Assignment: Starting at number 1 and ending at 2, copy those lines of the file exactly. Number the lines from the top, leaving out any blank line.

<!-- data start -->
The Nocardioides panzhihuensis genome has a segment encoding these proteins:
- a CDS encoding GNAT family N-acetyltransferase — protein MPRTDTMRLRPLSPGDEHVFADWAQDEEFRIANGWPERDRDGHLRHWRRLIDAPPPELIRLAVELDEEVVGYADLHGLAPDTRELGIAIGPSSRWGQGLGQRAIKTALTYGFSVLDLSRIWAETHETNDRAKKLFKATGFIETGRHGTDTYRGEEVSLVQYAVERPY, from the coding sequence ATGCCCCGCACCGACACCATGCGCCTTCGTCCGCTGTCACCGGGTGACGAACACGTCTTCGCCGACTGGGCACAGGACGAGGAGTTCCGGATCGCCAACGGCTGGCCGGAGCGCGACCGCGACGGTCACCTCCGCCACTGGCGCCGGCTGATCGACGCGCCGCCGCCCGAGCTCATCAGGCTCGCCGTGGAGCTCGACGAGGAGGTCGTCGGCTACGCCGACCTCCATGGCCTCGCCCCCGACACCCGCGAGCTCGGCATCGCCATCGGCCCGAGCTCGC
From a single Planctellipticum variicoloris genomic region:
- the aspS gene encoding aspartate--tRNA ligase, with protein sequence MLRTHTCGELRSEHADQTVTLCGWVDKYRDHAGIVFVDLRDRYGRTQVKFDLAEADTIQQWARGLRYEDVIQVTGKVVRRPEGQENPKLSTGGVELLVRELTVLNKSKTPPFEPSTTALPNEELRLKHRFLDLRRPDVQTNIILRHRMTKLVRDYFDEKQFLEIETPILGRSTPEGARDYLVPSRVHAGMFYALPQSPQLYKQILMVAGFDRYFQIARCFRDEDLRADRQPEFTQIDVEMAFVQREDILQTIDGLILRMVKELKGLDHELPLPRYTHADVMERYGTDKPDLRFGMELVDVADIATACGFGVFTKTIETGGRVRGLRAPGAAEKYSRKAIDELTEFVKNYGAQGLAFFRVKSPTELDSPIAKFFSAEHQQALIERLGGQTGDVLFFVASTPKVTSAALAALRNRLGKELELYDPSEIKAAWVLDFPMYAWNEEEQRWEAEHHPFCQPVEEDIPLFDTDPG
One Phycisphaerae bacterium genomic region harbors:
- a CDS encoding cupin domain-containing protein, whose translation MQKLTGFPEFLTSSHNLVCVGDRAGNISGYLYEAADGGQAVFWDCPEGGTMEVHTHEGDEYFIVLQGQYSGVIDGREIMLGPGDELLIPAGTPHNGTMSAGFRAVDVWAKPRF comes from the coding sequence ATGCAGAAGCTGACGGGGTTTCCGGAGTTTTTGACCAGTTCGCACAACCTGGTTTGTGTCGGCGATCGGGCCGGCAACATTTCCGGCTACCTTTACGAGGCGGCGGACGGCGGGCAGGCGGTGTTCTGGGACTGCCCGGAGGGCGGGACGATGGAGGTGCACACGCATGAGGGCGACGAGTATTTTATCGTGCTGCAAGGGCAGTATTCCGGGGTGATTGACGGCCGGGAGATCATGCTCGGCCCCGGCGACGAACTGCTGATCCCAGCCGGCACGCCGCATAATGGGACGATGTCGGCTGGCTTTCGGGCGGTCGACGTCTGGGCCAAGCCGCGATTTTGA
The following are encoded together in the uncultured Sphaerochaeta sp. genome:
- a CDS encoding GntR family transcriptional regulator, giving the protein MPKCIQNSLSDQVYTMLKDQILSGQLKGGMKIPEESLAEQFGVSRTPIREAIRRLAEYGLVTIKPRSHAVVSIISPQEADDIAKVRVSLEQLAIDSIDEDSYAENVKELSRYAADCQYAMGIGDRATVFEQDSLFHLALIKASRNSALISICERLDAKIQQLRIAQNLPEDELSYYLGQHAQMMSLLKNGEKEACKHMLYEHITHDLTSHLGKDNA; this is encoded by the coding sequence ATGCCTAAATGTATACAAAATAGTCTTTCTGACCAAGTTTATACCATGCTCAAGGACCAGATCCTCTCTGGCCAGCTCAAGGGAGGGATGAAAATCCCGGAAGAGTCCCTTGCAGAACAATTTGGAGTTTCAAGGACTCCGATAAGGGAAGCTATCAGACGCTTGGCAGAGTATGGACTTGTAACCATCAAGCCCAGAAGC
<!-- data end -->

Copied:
The Nocardioides panzhihuensis genome has a segment encoding these proteins:
- a CDS encoding GNAT family N-acetyltransferase — protein MPRTDTMRLRPLSPGDEHVFADWAQDEEFRIANGWPERDRDGHLRHWRRLIDAPPPELIRLAVELDEEVVGYADLHGLAPDTRELGIAIGPSSRWGQGLGQRAIKTALTYGFSVLDLSRIWAETHETNDRAKKLFKATGFIETGRHGTDTYRGEEVSLVQYAVERPY, from the coding sequence ATGCCCCGCACCGACACCATGCGCCTTCGTCCGCTGTCACCGGGTGACGAACACGTCTTCGCCGACTGGGCACAGGACGAGGAGTTCCGGATCGCCAACGGCTGGCCGGAGCGCGACCGCGACGGTCACCTCCGCCACTGGCGCCGGCTGATCGACGCGCCGCCGCCCGAGCTCATCAGGCTCGCCGTGGAGCTCGACGAGGAGGTCGTCGGCTACGCCGACCTCCATGGCCTCGCCCCCGACACCCGCGAGCTCGGCATCGCCATCGGCCCGAGCTCGC